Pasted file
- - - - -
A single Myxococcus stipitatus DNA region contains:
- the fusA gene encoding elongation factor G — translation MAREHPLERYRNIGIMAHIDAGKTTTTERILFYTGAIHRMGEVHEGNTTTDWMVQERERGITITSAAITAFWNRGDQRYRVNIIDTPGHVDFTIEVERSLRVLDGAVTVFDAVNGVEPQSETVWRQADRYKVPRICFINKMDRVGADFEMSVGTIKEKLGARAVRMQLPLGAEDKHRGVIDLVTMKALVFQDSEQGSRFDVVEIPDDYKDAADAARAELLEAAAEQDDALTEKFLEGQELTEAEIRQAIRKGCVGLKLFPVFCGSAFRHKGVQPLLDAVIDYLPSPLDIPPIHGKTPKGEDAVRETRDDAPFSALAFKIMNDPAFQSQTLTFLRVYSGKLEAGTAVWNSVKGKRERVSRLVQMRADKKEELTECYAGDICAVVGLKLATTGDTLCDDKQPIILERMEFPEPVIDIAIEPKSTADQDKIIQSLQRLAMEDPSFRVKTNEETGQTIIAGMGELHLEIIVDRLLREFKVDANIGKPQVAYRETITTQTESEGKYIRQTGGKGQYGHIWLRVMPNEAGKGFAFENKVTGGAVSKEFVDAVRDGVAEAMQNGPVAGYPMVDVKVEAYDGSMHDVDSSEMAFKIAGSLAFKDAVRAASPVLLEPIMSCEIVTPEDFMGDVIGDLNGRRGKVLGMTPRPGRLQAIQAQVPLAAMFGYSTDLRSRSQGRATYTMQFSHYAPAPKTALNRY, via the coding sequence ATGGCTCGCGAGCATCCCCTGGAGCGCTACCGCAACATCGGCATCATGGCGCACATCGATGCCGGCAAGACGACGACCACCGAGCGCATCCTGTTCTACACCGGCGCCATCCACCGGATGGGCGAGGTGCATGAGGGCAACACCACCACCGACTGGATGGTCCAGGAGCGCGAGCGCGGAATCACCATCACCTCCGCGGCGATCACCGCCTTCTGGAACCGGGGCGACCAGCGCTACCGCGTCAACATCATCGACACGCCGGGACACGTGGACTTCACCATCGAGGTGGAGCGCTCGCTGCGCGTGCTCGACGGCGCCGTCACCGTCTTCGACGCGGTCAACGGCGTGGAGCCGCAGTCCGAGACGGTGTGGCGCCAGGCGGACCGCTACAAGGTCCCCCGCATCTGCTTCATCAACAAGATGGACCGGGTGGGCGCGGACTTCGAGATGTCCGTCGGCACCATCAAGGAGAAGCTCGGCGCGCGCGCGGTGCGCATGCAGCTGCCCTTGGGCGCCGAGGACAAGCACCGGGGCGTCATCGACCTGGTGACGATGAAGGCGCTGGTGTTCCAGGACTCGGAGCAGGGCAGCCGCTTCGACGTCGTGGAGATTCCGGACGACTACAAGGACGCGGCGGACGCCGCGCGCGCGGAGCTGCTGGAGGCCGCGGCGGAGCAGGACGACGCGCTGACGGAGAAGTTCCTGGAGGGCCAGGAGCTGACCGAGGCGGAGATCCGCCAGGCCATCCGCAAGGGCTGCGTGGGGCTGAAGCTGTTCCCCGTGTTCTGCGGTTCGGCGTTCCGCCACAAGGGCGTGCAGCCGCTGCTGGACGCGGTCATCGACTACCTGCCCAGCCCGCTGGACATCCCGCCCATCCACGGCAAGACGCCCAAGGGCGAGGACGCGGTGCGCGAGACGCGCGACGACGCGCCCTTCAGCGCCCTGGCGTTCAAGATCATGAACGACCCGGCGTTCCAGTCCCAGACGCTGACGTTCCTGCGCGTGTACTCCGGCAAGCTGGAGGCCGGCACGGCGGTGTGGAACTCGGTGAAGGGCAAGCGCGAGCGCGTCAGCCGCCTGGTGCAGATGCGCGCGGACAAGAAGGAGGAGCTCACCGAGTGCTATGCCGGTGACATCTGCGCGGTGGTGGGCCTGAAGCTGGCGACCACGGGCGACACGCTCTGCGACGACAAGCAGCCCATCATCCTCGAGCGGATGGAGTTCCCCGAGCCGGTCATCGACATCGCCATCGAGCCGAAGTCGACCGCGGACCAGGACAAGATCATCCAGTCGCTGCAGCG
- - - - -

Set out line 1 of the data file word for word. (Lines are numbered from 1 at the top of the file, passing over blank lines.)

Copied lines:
A single Myxococcus stipitatus DNA region contains: